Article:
Along with religious institutions, businesses that require expressive activity on the part of the service provider are easy cases--as Cato argued in its amicus brief in the case of that New Mexico wedding photographer. But "non-expressive" organizations don't check their religious (or other) liberties at the for-profit door--as we're finding with Obamacare's contraceptive-mandate litigation.
Now, it's a different case where the government is involved: as with marriage itself, the government (and its agents) has to treat all citizens equally under the law. It can't refuse contracts or employment to people who are opposed to same-sex marriage, but it can require its contractors not to discriminate against gay couples in the services that they provide. That is, if a private organization, even one with an explicitly religious mission, voluntarily takes public money to serve the public at large, the government doesn't violate its religious freedom when it requires that they provide those services in an egalitarian manner. This is similar to the idea that the government can indeed limit the speech rights of policemen or soldiers or other public employees.
That does lead to some unfortunate results, like the CDC-funded wellness counselor who was fired after she referred someone in a same-sex relationship to another counselor--or, more famously, Catholic Charities of Boston getting out of the adoption business because the state of Massachusetts required it to place children with gay couples. (There seems to be some factual controversy on the latter; my point relates to taxpayer funding: if Catholic Charities could've operated its adoption program without government funding, it should've been allowed to, and indeed Massachusetts should encourage a plethora of private adoption agencies.)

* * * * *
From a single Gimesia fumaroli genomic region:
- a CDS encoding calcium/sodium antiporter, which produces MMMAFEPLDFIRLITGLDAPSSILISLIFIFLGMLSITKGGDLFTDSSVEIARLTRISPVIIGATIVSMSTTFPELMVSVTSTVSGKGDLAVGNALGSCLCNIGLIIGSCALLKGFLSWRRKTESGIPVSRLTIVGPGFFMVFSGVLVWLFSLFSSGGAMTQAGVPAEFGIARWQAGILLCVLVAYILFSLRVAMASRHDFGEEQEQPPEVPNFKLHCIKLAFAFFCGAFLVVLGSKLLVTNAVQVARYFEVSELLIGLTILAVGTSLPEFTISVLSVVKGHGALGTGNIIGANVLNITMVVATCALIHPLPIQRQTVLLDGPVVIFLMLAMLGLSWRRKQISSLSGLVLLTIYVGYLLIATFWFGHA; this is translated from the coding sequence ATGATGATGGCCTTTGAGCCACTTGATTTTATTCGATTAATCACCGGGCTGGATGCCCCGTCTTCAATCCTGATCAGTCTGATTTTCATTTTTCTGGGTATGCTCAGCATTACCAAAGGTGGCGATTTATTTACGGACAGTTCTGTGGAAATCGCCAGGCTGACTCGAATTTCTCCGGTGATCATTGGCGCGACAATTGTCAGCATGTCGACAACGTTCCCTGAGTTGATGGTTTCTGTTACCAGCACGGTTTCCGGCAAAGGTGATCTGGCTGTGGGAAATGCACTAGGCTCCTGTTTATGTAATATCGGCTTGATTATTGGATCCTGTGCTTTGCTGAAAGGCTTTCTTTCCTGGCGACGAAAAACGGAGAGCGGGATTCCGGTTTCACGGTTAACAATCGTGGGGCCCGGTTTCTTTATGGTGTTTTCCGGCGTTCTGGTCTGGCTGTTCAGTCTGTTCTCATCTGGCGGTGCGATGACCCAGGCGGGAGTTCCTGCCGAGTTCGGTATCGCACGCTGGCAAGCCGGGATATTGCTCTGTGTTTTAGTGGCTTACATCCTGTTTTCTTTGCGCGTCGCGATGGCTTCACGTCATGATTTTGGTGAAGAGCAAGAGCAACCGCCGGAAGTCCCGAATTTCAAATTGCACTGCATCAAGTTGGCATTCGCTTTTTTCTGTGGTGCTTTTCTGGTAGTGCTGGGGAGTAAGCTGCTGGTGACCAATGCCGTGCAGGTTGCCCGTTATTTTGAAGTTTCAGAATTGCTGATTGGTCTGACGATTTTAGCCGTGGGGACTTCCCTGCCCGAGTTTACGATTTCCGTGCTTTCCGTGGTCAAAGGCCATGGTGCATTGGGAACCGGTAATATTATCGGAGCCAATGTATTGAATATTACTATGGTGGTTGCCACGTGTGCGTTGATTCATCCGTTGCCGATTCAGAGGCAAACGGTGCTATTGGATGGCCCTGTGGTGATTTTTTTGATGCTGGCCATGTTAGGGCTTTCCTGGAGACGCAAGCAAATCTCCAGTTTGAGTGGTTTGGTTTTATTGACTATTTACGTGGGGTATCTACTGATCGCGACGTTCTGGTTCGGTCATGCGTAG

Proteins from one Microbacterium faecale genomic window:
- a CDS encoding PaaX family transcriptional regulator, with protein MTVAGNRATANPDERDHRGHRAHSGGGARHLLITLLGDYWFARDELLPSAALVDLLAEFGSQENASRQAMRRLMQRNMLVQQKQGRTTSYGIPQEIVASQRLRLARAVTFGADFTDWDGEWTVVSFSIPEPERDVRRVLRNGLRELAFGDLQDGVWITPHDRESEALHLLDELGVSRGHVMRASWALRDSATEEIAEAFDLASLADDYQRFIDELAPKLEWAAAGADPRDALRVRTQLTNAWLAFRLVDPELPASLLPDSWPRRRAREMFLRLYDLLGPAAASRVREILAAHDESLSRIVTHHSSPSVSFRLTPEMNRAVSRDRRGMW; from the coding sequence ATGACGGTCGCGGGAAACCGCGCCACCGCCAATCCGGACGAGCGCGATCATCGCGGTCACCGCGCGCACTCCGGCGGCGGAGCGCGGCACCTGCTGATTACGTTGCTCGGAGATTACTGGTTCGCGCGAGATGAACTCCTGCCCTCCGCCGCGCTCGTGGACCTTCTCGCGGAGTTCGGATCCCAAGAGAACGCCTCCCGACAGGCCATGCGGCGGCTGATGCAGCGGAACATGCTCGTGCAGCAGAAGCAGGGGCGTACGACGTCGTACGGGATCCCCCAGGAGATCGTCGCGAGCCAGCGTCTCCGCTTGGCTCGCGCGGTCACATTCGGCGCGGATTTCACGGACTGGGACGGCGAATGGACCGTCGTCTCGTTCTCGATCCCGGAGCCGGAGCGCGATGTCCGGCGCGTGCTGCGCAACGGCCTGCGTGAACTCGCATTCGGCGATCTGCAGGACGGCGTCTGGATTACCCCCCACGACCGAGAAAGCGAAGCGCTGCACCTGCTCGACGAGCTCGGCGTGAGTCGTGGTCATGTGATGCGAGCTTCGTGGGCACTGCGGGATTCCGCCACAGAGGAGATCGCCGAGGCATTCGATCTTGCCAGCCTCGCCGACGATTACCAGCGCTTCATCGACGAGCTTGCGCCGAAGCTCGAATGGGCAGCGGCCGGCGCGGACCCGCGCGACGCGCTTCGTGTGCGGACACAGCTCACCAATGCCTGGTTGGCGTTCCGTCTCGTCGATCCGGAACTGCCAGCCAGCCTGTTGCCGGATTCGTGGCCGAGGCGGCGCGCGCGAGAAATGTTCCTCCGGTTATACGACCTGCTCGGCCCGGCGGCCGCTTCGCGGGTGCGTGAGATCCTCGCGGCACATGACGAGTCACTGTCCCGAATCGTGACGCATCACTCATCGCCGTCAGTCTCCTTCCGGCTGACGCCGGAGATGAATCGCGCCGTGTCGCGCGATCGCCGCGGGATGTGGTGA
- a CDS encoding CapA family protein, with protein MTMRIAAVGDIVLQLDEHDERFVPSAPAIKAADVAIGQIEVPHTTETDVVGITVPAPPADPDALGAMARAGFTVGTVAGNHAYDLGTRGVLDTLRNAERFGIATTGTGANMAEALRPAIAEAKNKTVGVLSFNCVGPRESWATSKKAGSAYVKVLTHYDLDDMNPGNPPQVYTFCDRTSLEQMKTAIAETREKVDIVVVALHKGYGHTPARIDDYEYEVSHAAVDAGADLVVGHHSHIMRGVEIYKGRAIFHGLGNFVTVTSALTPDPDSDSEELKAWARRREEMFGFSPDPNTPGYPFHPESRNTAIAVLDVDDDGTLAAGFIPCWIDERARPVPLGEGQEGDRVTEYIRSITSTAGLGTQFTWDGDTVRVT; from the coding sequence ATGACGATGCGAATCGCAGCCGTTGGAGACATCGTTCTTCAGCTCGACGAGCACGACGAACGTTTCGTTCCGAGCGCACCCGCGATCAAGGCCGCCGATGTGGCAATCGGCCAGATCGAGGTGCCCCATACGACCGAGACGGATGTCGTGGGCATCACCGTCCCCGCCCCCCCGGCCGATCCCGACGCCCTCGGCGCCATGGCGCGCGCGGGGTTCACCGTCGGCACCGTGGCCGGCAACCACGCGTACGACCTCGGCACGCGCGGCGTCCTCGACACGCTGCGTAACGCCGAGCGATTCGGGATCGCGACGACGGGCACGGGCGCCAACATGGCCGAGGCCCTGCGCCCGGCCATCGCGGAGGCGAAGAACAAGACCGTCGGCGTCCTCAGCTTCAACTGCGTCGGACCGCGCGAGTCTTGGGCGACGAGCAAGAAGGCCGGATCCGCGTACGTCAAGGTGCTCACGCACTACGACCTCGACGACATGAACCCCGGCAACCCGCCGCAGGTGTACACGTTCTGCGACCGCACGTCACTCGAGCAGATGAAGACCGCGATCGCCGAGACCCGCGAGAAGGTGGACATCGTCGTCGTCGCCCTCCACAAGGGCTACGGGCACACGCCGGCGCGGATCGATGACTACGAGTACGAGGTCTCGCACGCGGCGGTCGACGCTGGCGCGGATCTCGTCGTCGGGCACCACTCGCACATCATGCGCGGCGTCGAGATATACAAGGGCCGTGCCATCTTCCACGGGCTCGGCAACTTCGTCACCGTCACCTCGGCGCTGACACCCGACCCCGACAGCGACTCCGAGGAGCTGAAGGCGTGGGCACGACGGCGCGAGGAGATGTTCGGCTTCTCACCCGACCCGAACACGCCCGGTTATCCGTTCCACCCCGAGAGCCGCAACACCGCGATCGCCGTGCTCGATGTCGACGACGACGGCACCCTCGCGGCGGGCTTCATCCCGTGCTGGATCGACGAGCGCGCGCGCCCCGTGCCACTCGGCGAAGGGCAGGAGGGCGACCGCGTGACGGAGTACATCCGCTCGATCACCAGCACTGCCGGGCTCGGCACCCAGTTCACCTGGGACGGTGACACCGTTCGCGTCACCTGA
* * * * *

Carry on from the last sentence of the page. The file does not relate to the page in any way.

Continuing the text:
Of course, that brings us to the ever-present concern about the government creating problems by growing too large and crowding out civil society. As I wrote about the contraceptive-mandate cases earlier this year:
This is just the latest example of the difficulties in turning health care — or increasing parts of our economy more broadly — over to the government. As my colleague Roger Pilon has written, when health care (or anything) is socialized or treated as a public utility, we’re forced to fight for every “carve-out” of liberty. . . .
The more government controls — whether health care, education, or even marriage — the greater the battles over conflicting values. With certain things, such as national defense, basic infrastructure, clean air and water and other “public goods,” we largely agree, at least inside reasonable margins. But we have vast disagreements about social programs, economic regulation and so much else that government now dominates at the expense of individual liberty.
But whether government is big or small, individuals and private organizations who aren't at its trough should never be limited in how they express their beliefs--no matter how much Justice Kennedy (or Cato, or anyone else) disagrees with them.